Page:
Sav­ing lives for 30 years

Southern Riverina news - - FRONT PAGE -

If you’ve re­quired an am­bu­lance in Fin­ley there is a strong chance David Bur­ton has been one of the first to ar­rive on scene.

Mr Bur­ton (pic­tured) cel­e­brated 30 years of ser­vice as a paramedic for Am­bu­lance NSW last week.

The 51 year-old fa­ther of six said orig­i­nally he ap­plied to work for the po­lice,l how­ever af­ter miss­ing out due to the high num­ber of re­cruits he ap­plied to work with Am­bu­lance NSW.

‘‘When I started it wasn’t univer­sity based train­ing so you were re­quired to do a 12 week course in Syd­ney,’’ he said.

‘‘I then worked with a train­ing of­fi­cer for a year, which I did in Al­bury, then back to school for seven weeks.’’

Mr Bur­ton re­called a funny story on his first week when he was shocked to learn about the life of a paramedic in the ru­ral and re­mote coun­try.

‘‘Af­ter do­ing my train­ing year on my first week com­ing back from school they sent me out to Bal­ranald on re­lief,’’ he said.

‘‘I ar­rived there and the sta­tion of­fi­cer handed me a map and a list of a few names and num­bers, told me they were the vol­un­teers who might be avail­able and said ‘good luck, you’re it for the next five days’.

‘‘The vol­un­teers would help on the drive oth­er­wise you were on your own.’’

Although he said there have been plenty of changes to Am­bu­lance NSW and sav­ing lives one thing has still re­mained the same.

‘‘There is a lot of trav­el­ling such as trans­fer­ring pa­tients to Shep­par­ton and Al­bury.

‘‘Even though we need to do longer drives, our re­sponse times com­pared to the city are usu­ally quicker be­cause of traf­fic.

‘‘Com­mu­nity first aid is a big part of mak­ing sure peo­ple sur­vive and have the best out­come.’’

As an in­ten­sive care paramedic, Mr Bur­ton can ad­min­is­ter tub­ing and other ranges of med­i­ca­tions.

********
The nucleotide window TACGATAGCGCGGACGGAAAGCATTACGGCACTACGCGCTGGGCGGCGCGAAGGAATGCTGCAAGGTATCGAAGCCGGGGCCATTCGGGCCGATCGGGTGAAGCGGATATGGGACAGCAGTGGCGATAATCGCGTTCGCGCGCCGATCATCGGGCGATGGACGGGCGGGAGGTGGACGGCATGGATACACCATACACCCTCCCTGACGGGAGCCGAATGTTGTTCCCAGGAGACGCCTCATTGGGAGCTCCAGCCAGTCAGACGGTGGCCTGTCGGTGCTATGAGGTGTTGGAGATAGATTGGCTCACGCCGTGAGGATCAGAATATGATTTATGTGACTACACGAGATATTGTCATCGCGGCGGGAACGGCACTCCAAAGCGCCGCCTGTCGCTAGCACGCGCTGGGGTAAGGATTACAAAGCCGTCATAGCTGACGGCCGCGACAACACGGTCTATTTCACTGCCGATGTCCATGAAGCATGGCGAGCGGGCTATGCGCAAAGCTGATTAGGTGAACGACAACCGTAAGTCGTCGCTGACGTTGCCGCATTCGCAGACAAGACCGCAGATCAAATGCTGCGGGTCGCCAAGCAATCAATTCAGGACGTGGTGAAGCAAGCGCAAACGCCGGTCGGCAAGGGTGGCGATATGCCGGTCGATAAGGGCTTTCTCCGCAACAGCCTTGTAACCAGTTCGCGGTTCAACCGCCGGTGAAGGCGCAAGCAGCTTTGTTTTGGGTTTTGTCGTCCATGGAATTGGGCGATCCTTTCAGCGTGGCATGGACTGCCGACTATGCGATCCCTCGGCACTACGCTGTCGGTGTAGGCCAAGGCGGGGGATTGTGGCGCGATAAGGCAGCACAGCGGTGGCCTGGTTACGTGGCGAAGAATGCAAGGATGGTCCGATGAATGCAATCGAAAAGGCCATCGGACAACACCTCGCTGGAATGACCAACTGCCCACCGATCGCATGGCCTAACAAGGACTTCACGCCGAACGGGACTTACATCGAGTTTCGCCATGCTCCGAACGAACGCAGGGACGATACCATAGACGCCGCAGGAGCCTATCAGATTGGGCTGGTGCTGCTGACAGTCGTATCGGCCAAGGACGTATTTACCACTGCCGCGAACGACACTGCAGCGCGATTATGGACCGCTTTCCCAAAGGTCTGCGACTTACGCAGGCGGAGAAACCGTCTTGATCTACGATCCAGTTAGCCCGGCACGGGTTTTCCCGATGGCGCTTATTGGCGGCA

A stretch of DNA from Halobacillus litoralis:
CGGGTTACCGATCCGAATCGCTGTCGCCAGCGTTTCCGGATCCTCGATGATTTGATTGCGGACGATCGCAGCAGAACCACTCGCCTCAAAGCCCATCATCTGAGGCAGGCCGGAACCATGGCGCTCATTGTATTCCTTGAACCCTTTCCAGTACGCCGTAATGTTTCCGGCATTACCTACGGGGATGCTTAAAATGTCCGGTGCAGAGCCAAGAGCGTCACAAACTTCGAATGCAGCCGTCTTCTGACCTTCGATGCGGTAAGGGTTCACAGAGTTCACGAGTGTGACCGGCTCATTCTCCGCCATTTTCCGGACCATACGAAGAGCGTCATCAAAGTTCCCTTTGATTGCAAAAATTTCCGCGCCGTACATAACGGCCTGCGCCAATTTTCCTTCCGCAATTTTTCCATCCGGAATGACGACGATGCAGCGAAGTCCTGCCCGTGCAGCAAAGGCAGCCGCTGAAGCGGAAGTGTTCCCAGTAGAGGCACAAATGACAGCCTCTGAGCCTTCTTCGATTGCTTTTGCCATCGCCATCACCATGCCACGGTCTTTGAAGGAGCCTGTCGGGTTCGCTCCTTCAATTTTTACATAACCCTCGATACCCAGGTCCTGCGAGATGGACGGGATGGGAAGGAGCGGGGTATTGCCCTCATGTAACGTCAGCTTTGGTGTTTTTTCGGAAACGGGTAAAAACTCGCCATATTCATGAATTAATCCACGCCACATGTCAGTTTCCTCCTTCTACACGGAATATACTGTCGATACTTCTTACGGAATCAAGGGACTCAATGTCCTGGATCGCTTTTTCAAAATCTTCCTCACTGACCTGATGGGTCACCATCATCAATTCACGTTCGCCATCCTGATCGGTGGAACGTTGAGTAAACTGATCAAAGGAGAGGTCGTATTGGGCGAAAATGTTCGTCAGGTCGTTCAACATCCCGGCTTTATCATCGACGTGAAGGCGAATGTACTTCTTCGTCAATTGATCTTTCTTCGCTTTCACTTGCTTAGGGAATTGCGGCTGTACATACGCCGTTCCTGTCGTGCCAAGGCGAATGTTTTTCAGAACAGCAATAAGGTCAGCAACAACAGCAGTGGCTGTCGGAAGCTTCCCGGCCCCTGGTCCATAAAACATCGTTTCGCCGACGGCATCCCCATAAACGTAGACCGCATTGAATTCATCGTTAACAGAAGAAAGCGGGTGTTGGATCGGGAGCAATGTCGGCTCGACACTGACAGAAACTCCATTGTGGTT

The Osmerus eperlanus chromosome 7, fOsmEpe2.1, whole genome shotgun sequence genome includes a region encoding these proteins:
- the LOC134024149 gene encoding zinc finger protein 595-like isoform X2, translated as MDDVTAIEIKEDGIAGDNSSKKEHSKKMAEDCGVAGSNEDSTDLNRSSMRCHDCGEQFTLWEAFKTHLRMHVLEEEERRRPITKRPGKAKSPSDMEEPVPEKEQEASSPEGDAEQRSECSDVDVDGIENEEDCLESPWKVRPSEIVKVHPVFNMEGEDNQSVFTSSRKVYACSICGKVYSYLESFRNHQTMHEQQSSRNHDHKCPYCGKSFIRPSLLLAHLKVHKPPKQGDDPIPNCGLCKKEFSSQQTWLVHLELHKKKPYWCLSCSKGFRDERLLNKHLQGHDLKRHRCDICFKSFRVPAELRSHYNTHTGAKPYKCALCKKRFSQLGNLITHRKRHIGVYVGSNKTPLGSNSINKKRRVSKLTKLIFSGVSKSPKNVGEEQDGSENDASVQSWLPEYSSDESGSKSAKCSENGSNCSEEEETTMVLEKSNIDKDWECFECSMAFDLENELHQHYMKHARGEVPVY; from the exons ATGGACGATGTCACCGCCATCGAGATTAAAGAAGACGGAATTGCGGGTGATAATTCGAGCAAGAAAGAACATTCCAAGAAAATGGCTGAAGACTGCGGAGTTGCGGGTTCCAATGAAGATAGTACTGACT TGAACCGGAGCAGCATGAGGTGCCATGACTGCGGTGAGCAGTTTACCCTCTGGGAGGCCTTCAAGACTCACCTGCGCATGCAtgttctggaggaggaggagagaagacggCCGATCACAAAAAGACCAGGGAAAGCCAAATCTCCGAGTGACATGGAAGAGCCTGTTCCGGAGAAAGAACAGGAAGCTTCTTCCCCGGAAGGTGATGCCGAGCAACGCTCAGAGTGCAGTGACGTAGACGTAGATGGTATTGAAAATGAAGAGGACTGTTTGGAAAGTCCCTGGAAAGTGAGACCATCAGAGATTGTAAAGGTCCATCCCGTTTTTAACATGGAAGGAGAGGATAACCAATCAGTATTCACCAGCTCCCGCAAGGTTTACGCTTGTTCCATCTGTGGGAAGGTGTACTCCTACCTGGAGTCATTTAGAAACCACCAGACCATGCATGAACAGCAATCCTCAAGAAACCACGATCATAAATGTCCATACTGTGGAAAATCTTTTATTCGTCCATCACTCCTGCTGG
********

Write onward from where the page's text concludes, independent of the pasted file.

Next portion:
He said in his line of work he of­ten ex­pe­ri­ences peo­ple at their worst and most vul­ner­a­ble.

‘‘The job can be quite ter­ri­ble and not just from the sight but the dev­as­tated fam­ily.

‘‘It can be a con­fronting job but we have an ex­cel­lent sup­port net­work. There are coun­sel­lors, chap­lains and pyschol­o­gists we can all have ac­cess to now.

‘‘When I started if you found any­thing con­fronting then you were weak and ba­si­cally pushed out.

‘‘Thank­fully it’s openly ac­cepted that we have a con­fronting job and all need help.’’

Mr Bur­ton said his job does re­quire a lot of ef­fort, how­ever it wouldn’t be pos­si­ble with­out the sup­port of fel­low paramedics and fam­ily.

‘‘We have a great team in Fin­ley. It’s a good work­ing team and we also work a lot with the Tocumwal Fire and Res­cue team who are first re­spon­ders.

‘‘All of us work a day shift and take the am­bu­lance home on call.

‘‘If you’re work­ing the next day you’re on call that night and we do quite a few call outs per week.

‘‘Usu­ally over my kids’ birth­day par­ties, it’s al­most guar­an­teed I’ll be called out,’’ he said with a laugh.

‘‘It’s a big com­mit­ment on the fam­ily, how­ever it’s a very re­ward­ing and sat­is­fy­ing job at times.’’

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